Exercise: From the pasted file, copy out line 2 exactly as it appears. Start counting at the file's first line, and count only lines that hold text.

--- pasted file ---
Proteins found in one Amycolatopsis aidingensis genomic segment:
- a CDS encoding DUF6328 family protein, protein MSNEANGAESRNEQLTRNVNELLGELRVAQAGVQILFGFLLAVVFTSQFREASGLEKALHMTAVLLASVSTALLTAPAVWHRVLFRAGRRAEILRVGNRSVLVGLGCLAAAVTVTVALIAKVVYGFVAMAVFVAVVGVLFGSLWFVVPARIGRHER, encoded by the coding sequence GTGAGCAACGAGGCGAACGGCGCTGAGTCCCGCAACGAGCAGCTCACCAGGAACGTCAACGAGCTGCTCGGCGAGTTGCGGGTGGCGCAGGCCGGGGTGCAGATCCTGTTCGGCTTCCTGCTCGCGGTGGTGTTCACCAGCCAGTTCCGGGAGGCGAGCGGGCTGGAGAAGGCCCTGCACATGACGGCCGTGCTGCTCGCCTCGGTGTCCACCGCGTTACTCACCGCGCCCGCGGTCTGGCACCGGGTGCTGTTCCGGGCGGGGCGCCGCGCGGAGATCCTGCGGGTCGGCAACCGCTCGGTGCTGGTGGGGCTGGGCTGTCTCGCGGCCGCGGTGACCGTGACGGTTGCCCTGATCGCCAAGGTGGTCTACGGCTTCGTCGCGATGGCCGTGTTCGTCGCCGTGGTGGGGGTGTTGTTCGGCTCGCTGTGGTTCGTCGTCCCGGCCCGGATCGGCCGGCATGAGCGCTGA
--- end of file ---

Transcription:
- a CDS encoding DUF6328 family protein, protein MSNEANGAESRNEQLTRNVNELLGELRVAQAGVQILFGFLLAVVFTSQFREASGLEKALHMTAVLLASVSTALLTAPAVWHRVLFRAGRRAEILRVGNRSVLVGLGCLAAAVTVTVALIAKVVYGFVAMAVFVAVVGVLFGSLWFVVPARIGRHER, encoded by the coding sequence GTGAGCAACGAGGCGAACGGCGCTGAGTCCCGCAACGAGCAGCTCACCAGGAACGTCAACGAGCTGCTCGGCGAGTTGCGGGTGGCGCAGGCCGGGGTGCAGATCCTGTTCGGCTTCCTGCTCGCGGTGGTGTTCACCAGCCAGTTCCGGGAGGCGAGCGGGCTGGAGAAGGCCCTGCACATGACGGCCGTGCTGCTCGCCTCGGTGTCCACCGCGTTACTCACCGCGCCCGCGGTCTGGCACCGGGTGCTGTTCCGGGCGGGGCGCCGCGCGGAGATCCTGCGGGTCGGCAACCGCTCGGTGCTGGTGGGGCTGGGCTGTCTCGCGGCCGCGGTGACCGTGACGGTTGCCCTGATCGCCAAGGTGGTCTACGGCTTCGTCGCGATGGCCGTGTTCGTCGCCGTGGTGGGGGTGTTGTTCGGCTCGCTGTGGTTCGTCGTCCCGGCCCGGATCGGCCGGCATGAGCGCTGA